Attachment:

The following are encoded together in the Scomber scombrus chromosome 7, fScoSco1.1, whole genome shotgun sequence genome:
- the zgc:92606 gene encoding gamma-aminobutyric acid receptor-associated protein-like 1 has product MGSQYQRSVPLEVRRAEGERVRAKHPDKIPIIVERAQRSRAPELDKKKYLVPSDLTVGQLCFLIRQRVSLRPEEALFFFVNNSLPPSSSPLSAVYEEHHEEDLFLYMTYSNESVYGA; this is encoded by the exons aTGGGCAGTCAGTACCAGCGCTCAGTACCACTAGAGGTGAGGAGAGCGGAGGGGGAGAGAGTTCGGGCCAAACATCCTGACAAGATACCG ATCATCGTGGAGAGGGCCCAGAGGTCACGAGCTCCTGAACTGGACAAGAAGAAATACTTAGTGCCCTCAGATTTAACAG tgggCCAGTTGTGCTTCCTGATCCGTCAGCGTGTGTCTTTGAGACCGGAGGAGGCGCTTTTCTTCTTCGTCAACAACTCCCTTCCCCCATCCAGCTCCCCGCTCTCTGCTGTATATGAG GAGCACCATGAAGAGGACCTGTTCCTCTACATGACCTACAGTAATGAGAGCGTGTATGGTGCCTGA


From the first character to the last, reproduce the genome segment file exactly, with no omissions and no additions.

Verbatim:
The following are encoded together in the Scomber scombrus chromosome 7, fScoSco1.1, whole genome shotgun sequence genome:
- the zgc:92606 gene encoding gamma-aminobutyric acid receptor-associated protein-like 1 has product MGSQYQRSVPLEVRRAEGERVRAKHPDKIPIIVERAQRSRAPELDKKKYLVPSDLTVGQLCFLIRQRVSLRPEEALFFFVNNSLPPSSSPLSAVYEEHHEEDLFLYMTYSNESVYGA; this is encoded by the exons aTGGGCAGTCAGTACCAGCGCTCAGTACCACTAGAGGTGAGGAGAGCGGAGGGGGAGAGAGTTCGGGCCAAACATCCTGACAAGATACCG ATCATCGTGGAGAGGGCCCAGAGGTCACGAGCTCCTGAACTGGACAAGAAGAAATACTTAGTGCCCTCAGATTTAACAG tgggCCAGTTGTGCTTCCTGATCCGTCAGCGTGTGTCTTTGAGACCGGAGGAGGCGCTTTTCTTCTTCGTCAACAACTCCCTTCCCCCATCCAGCTCCCCGCTCTCTGCTGTATATGAG GAGCACCATGAAGAGGACCTGTTCCTCTACATGACCTACAGTAATGAGAGCGTGTATGGTGCCTGA